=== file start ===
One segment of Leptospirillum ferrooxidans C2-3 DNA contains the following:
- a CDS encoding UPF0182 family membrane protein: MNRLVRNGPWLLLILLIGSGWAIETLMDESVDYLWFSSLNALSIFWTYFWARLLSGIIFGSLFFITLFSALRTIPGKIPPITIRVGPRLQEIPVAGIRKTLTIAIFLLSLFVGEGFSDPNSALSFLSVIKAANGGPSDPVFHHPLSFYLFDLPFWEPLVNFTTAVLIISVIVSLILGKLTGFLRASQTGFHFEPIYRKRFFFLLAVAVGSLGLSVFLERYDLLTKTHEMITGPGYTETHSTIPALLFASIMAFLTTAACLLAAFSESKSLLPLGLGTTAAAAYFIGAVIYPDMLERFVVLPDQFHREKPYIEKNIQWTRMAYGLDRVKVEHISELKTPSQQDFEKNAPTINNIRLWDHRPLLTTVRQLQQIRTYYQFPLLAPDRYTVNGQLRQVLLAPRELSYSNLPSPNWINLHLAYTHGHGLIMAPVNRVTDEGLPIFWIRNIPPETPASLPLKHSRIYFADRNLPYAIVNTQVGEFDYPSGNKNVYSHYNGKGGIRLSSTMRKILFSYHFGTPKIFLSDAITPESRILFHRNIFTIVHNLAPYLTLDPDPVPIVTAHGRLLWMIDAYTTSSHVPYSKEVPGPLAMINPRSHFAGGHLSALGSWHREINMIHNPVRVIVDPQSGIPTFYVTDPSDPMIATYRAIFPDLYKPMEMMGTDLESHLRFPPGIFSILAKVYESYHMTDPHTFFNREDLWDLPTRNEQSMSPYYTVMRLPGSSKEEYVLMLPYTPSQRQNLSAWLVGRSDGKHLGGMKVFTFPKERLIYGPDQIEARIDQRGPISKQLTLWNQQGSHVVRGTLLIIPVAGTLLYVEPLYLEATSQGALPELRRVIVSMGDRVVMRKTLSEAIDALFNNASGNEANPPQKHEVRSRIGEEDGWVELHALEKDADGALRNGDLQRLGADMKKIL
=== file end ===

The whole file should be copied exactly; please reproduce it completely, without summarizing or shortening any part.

One segment of Leptospirillum ferrooxidans C2-3 DNA contains the following:
- a CDS encoding UPF0182 family membrane protein: MNRLVRNGPWLLLILLIGSGWAIETLMDESVDYLWFSSLNALSIFWTYFWARLLSGIIFGSLFFITLFSALRTIPGKIPPITIRVGPRLQEIPVAGIRKTLTIAIFLLSLFVGEGFSDPNSALSFLSVIKAANGGPSDPVFHHPLSFYLFDLPFWEPLVNFTTAVLIISVIVSLILGKLTGFLRASQTGFHFEPIYRKRFFFLLAVAVGSLGLSVFLERYDLLTKTHEMITGPGYTETHSTIPALLFASIMAFLTTAACLLAAFSESKSLLPLGLGTTAAAAYFIGAVIYPDMLERFVVLPDQFHREKPYIEKNIQWTRMAYGLDRVKVEHISELKTPSQQDFEKNAPTINNIRLWDHRPLLTTVRQLQQIRTYYQFPLLAPDRYTVNGQLRQVLLAPRELSYSNLPSPNWINLHLAYTHGHGLIMAPVNRVTDEGLPIFWIRNIPPETPASLPLKHSRIYFADRNLPYAIVNTQVGEFDYPSGNKNVYSHYNGKGGIRLSSTMRKILFSYHFGTPKIFLSDAITPESRILFHRNIFTIVHNLAPYLTLDPDPVPIVTAHGRLLWMIDAYTTSSHVPYSKEVPGPLAMINPRSHFAGGHLSALGSWHREINMIHNPVRVIVDPQSGIPTFYVTDPSDPMIATYRAIFPDLYKPMEMMGTDLESHLRFPPGIFSILAKVYESYHMTDPHTFFNREDLWDLPTRNEQSMSPYYTVMRLPGSSKEEYVLMLPYTPSQRQNLSAWLVGRSDGKHLGGMKVFTFPKERLIYGPDQIEARIDQRGPISKQLTLWNQQGSHVVRGTLLIIPVAGTLLYVEPLYLEATSQGALPELRRVIVSMGDRVVMRKTLSEAIDALFNNASGNEANPPQKHEVRSRIGEEDGWVELHALEKDADGALRNGDLQRLGADMKKIL